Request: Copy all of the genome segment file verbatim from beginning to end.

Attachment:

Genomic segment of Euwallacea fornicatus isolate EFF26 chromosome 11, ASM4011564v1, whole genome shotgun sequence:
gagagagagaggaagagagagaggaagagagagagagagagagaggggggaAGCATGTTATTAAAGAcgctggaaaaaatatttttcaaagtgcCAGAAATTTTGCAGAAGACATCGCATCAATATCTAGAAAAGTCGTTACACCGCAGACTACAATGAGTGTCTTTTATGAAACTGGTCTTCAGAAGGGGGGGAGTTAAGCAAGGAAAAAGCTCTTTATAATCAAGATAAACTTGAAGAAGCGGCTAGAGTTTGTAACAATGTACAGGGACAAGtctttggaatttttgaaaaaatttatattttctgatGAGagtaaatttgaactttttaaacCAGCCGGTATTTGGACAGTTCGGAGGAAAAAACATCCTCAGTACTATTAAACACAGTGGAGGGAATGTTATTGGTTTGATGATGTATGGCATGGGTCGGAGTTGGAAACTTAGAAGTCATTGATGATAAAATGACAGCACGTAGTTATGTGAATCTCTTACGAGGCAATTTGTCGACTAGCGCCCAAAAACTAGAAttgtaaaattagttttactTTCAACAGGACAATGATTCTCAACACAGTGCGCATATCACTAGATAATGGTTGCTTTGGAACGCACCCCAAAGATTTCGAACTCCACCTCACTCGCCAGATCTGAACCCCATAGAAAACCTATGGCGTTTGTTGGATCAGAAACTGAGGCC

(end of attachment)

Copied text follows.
Genomic segment of Euwallacea fornicatus isolate EFF26 chromosome 11, ASM4011564v1, whole genome shotgun sequence:
gagagagagaggaagagagagaggaagagagagagagagagagaggggggaAGCATGTTATTAAAGAcgctggaaaaaatatttttcaaagtgcCAGAAATTTTGCAGAAGACATCGCATCAATATCTAGAAAAGTCGTTACACCGCAGACTACAATGAGTGTCTTTTATGAAACTGGTCTTCAGAAGGGGGGGAGTTAAGCAAGGAAAAAGCTCTTTATAATCAAGATAAACTTGAAGAAGCGGCTAGAGTTTGTAACAATGTACAGGGACAAGtctttggaatttttgaaaaaatttatattttctgatGAGagtaaatttgaactttttaaacCAGCCGGTATTTGGACAGTTCGGAGGAAAAAACATCCTCAGTACTATTAAACACAGTGGAGGGAATGTTATTGGTTTGATGATGTATGGCATGGGTCGGAGTTGGAAACTTAGAAGTCATTGATGATAAAATGACAGCACGTAGTTATGTGAATCTCTTACGAGGCAATTTGTCGACTAGCGCCCAAAAACTAGAAttgtaaaattagttttactTTCAACAGGACAATGATTCTCAACACAGTGCGCATATCACTAGATAATGGTTGCTTTGGAACGCACCCCAAAGATTTCGAACTCCACCTCACTCGCCAGATCTGAACCCCATAGAAAACCTATGGCGTTTGTTGGATCAGAAACTGAGGCC